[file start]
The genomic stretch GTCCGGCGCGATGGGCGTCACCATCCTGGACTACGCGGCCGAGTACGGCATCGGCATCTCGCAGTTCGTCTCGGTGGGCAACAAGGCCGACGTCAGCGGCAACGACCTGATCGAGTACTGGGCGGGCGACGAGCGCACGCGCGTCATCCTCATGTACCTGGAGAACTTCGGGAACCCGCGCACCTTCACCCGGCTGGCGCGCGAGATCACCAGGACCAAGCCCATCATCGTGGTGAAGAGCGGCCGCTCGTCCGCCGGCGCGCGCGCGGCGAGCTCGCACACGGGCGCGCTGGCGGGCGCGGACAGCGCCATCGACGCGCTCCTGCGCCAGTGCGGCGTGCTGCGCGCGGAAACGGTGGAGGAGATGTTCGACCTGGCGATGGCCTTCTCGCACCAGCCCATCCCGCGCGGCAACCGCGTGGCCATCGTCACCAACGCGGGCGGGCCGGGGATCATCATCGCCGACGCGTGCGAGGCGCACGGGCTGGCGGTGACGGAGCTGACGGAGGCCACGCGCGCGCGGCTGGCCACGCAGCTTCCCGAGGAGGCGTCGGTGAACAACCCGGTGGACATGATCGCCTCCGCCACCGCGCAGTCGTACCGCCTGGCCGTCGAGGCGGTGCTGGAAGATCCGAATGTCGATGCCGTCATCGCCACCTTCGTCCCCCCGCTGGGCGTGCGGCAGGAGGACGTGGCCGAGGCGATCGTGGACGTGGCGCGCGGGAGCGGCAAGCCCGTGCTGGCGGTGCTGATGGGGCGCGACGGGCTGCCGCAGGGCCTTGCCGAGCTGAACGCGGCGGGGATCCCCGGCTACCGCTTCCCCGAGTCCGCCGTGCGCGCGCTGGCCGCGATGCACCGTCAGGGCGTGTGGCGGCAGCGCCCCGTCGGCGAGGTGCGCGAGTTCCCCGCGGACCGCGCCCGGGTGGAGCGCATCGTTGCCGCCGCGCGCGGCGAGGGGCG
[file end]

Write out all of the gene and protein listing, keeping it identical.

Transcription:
The genomic stretch GTCCGGCGCGATGGGCGTCACCATCCTGGACTACGCGGCCGAGTACGGCATCGGCATCTCGCAGTTCGTCTCGGTGGGCAACAAGGCCGACGTCAGCGGCAACGACCTGATCGAGTACTGGGCGGGCGACGAGCGCACGCGCGTCATCCTCATGTACCTGGAGAACTTCGGGAACCCGCGCACCTTCACCCGGCTGGCGCGCGAGATCACCAGGACCAAGCCCATCATCGTGGTGAAGAGCGGCCGCTCGTCCGCCGGCGCGCGCGCGGCGAGCTCGCACACGGGCGCGCTGGCGGGCGCGGACAGCGCCATCGACGCGCTCCTGCGCCAGTGCGGCGTGCTGCGCGCGGAAACGGTGGAGGAGATGTTCGACCTGGCGATGGCCTTCTCGCACCAGCCCATCCCGCGCGGCAACCGCGTGGCCATCGTCACCAACGCGGGCGGGCCGGGGATCATCATCGCCGACGCGTGCGAGGCGCACGGGCTGGCGGTGACGGAGCTGACGGAGGCCACGCGCGCGCGGCTGGCCACGCAGCTTCCCGAGGAGGCGTCGGTGAACAACCCGGTGGACATGATCGCCTCCGCCACCGCGCAGTCGTACCGCCTGGCCGTCGAGGCGGTGCTGGAAGATCCGAATGTCGATGCCGTCATCGCCACCTTCGTCCCCCCGCTGGGCGTGCGGCAGGAGGACGTGGCCGAGGCGATCGTGGACGTGGCGCGCGGGAGCGGCAAGCCCGTGCTGGCGGTGCTGATGGGGCGCGACGGGCTGCCGCAGGGCCTTGCCGAGCTGAACGCGGCGGGGATCCCCGGCTACCGCTTCCCCGAGTCCGCCGTGCGCGCGCTGGCCGCGATGCACCGTCAGGGCGTGTGGCGGCAGCGCCCCGTCGGCGAGGTGCGCGAGTTCCCCGCGGACCGCGCCCGGGTGGAGCGCATCGTTGCCGCCGCGCGCGGCGAGGGGCG